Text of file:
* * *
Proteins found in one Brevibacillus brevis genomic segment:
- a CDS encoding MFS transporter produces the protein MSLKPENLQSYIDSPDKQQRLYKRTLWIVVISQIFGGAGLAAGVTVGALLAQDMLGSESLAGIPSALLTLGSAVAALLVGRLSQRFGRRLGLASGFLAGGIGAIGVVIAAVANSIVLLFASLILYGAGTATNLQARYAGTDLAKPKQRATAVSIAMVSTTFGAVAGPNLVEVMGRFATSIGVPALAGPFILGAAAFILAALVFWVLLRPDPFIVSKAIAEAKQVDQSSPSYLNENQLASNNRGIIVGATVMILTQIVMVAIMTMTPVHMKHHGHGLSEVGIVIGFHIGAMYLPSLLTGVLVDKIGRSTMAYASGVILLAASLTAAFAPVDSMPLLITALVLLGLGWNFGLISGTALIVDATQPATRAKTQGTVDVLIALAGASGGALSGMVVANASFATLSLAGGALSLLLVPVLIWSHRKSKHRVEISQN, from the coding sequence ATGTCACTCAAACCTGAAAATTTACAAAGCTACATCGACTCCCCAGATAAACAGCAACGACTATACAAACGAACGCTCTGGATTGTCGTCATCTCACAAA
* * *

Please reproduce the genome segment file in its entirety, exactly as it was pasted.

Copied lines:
Proteins found in one Brevibacillus brevis genomic segment:
- a CDS encoding MFS transporter produces the protein MSLKPENLQSYIDSPDKQQRLYKRTLWIVVISQIFGGAGLAAGVTVGALLAQDMLGSESLAGIPSALLTLGSAVAALLVGRLSQRFGRRLGLASGFLAGGIGAIGVVIAAVANSIVLLFASLILYGAGTATNLQARYAGTDLAKPKQRATAVSIAMVSTTFGAVAGPNLVEVMGRFATSIGVPALAGPFILGAAAFILAALVFWVLLRPDPFIVSKAIAEAKQVDQSSPSYLNENQLASNNRGIIVGATVMILTQIVMVAIMTMTPVHMKHHGHGLSEVGIVIGFHIGAMYLPSLLTGVLVDKIGRSTMAYASGVILLAASLTAAFAPVDSMPLLITALVLLGLGWNFGLISGTALIVDATQPATRAKTQGTVDVLIALAGASGGALSGMVVANASFATLSLAGGALSLLLVPVLIWSHRKSKHRVEISQN, from the coding sequence ATGTCACTCAAACCTGAAAATTTACAAAGCTACATCGACTCCCCAGATAAACAGCAACGACTATACAAACGAACGCTCTGGATTGTCGTCATCTCACAAA